Starent Fights UTStarcom
The origin of the spat was the acquisition of CommWorks by UTStarcom in March 2003 (see UTStarcom Cops CommWorks). A number of Starent execs once worked at CommWorks before establishing the startup, and UTStarcom claims that Starent has deployed technology based on patents once owned by the business it acquired.
The dispute led UTStarcom to file a complaint against Starent in March last year, claiming that Starent’s ST-16 Intelligent Mobile Gateway product infringes upon two UTStarcom patents (see UTStarcom Battles Starent). In August 2004 UTStarcom pulled one of the patents from its lawsuit, leaving the companies to battle over a sole claim (see UTStarcom Cuts Starent Battle).
A year later, and the fight is still rumbling on. According to UTStarcom’s latest 10-Q quarterly report with the Securities and Exchange Commission (SEC), on February 17 this year UTStarcom attempted to enforce "a preliminary injunction against Starent’s use, sale, and offer for sale of products having the infringing feature."
However, UTStarcom was denied this preliminary injunction on June 17 by the U.S. District Court for the Northern District of California.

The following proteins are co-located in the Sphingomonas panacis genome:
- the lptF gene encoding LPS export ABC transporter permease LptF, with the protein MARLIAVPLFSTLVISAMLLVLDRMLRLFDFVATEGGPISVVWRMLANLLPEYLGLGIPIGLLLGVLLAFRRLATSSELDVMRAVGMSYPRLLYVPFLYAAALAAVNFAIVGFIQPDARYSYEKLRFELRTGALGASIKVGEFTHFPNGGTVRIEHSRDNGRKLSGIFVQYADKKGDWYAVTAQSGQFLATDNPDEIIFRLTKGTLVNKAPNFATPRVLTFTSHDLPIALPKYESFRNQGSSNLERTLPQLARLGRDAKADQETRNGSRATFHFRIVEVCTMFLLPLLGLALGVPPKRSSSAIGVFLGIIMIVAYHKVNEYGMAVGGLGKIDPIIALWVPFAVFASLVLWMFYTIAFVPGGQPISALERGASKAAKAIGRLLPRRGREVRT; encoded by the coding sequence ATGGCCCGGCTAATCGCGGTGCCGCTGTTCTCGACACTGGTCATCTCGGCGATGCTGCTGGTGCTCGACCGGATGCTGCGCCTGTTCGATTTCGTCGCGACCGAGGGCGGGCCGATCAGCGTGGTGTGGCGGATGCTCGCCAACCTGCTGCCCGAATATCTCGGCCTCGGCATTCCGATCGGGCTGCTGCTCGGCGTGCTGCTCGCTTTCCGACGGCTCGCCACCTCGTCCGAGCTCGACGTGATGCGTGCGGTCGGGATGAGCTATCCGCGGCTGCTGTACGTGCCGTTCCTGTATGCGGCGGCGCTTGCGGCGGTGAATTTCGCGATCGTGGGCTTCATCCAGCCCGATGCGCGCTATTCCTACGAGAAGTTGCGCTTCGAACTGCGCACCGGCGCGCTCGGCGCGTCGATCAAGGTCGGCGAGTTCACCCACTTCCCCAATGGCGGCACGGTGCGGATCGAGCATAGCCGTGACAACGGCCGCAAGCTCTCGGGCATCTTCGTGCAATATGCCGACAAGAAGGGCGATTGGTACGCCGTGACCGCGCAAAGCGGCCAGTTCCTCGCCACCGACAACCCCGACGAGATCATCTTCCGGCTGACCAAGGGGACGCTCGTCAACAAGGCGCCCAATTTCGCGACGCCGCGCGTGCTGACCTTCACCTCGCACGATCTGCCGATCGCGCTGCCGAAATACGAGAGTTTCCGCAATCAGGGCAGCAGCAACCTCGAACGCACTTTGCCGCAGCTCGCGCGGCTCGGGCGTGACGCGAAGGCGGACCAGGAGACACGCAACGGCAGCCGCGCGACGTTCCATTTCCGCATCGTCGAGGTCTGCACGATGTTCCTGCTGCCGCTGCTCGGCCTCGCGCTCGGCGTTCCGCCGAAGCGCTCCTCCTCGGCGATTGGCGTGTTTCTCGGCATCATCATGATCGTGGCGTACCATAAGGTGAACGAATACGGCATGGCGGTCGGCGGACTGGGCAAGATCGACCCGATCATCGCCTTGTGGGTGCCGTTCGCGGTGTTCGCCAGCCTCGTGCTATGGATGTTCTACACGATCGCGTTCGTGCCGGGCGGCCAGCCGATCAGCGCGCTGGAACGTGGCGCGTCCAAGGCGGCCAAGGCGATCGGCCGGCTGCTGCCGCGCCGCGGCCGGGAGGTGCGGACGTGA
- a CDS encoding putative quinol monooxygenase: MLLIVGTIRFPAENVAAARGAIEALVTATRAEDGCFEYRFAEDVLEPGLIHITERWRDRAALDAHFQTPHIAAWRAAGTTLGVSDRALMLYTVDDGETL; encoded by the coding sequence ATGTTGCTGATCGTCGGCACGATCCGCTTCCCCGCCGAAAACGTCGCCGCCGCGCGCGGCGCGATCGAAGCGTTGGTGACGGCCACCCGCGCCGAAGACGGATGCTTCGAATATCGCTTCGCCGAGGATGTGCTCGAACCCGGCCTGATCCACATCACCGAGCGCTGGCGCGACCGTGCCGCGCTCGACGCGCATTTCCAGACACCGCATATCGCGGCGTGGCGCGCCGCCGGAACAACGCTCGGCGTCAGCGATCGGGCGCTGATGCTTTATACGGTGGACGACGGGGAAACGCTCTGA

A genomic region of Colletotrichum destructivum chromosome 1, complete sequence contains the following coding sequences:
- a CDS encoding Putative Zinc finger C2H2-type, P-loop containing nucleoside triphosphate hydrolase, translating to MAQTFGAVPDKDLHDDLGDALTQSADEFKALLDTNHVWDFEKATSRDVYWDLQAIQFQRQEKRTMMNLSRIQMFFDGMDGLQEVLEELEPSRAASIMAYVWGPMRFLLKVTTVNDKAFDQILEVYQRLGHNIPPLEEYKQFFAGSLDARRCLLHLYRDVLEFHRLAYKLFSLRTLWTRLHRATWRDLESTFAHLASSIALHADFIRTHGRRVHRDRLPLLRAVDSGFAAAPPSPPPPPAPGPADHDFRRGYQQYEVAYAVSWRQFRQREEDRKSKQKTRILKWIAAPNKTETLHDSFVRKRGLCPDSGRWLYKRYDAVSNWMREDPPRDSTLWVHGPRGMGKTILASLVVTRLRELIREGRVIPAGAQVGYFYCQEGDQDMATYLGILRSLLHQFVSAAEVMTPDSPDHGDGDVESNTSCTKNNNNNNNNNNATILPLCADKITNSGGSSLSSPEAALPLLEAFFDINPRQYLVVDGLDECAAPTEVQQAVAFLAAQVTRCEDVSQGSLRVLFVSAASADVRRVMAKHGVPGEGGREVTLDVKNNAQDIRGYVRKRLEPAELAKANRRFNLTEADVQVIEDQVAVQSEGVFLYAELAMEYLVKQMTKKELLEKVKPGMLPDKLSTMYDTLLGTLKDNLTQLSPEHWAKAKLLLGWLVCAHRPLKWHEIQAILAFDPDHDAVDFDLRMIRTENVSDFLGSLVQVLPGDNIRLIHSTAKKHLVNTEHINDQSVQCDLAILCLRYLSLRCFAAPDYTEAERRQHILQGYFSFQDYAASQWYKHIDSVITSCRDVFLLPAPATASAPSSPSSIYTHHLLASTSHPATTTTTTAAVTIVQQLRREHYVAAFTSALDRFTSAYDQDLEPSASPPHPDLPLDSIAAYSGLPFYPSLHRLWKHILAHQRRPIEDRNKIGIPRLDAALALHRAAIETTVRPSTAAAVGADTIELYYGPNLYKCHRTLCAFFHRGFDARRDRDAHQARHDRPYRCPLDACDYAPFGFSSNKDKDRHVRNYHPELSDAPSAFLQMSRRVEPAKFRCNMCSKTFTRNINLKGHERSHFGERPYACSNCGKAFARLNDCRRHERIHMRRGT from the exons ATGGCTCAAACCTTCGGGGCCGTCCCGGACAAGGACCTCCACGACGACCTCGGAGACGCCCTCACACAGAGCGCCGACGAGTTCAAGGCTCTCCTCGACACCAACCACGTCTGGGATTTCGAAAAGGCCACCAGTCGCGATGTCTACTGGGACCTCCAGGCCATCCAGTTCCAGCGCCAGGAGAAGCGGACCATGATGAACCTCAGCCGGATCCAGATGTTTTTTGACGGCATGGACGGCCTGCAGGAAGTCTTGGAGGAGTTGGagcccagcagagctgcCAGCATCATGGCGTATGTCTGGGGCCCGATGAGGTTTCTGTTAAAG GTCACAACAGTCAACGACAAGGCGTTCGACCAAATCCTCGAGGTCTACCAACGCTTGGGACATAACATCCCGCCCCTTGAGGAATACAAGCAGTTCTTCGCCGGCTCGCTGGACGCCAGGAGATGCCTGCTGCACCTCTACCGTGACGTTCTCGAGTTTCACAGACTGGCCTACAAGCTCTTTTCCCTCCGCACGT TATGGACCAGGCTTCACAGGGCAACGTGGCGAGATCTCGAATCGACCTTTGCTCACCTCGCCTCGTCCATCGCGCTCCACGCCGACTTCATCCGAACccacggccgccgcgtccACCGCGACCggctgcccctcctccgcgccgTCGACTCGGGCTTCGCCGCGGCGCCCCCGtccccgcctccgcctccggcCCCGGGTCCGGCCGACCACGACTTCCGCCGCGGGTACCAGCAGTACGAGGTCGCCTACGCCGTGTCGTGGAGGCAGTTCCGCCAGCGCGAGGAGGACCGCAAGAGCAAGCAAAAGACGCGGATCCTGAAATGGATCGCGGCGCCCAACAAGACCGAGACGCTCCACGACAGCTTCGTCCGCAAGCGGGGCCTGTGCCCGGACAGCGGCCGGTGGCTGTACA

“In order to get that motion, UTStarcom basically had to prove that it was likely to prevail in the [eventual] case, and it was unable to do that,” says Starent CFO, John Delea. “Right now, we are tentatively scheduled for trial next year.”
UTStarcom has also upped the stakes further, opting to file a second complaint again. “On February 16, 2005, we filed a second suit against Starent for patent infringement in the U.S. District Court for the Northern District of California,” notes the 10-Q report. “On May 6, 2005, we served the Complaint on Starent. In the Complaint, we assert that Starent infringes a UTStarcom patent through Starent’s development and testing of a software upgrade for its customer’s installed ST-16 Intelligent Mobile Gateways. We seek, inter alia, declaratory and injunctive relief.”
Starent’s Delea says no court date has yet been set for this lawsuit. “It’s still fairly early in the process. It might not to go trial until 2007 or 2008. We believe our position is very strong with respect to our non-infringement, and we have a very good argument on the unenforcability of the patent. We expect to prevail.”
UTStarcom was unavailable for comment at press time.
— Justin Springham, Senior Editor, Europe, Unstrung